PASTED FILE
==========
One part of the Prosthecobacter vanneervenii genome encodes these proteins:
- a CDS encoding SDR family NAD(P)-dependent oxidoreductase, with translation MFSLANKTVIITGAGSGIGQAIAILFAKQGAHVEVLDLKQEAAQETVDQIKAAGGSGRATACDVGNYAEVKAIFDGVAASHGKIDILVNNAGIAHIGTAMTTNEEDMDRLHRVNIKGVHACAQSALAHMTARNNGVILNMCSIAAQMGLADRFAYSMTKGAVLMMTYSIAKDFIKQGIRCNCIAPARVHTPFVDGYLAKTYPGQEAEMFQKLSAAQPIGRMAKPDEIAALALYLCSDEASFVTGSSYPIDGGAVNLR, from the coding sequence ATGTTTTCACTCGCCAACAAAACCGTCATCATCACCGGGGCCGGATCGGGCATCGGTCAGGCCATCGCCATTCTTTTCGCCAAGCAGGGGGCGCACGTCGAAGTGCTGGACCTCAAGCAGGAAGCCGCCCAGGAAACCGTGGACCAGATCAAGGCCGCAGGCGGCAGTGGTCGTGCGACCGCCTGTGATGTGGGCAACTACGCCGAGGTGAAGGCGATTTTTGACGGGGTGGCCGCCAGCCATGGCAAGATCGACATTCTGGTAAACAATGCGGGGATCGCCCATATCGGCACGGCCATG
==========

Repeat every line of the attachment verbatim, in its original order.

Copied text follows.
One part of the Prosthecobacter vanneervenii genome encodes these proteins:
- a CDS encoding SDR family NAD(P)-dependent oxidoreductase, with translation MFSLANKTVIITGAGSGIGQAIAILFAKQGAHVEVLDLKQEAAQETVDQIKAAGGSGRATACDVGNYAEVKAIFDGVAASHGKIDILVNNAGIAHIGTAMTTNEEDMDRLHRVNIKGVHACAQSALAHMTARNNGVILNMCSIAAQMGLADRFAYSMTKGAVLMMTYSIAKDFIKQGIRCNCIAPARVHTPFVDGYLAKTYPGQEAEMFQKLSAAQPIGRMAKPDEIAALALYLCSDEASFVTGSSYPIDGGAVNLR, from the coding sequence ATGTTTTCACTCGCCAACAAAACCGTCATCATCACCGGGGCCGGATCGGGCATCGGTCAGGCCATCGCCATTCTTTTCGCCAAGCAGGGGGCGCACGTCGAAGTGCTGGACCTCAAGCAGGAAGCCGCCCAGGAAACCGTGGACCAGATCAAGGCCGCAGGCGGCAGTGGTCGTGCGACCGCCTGTGATGTGGGCAACTACGCCGAGGTGAAGGCGATTTTTGACGGGGTGGCCGCCAGCCATGGCAAGATCGACATTCTGGTAAACAATGCGGGGATCGCCCATATCGGCACGGCCATG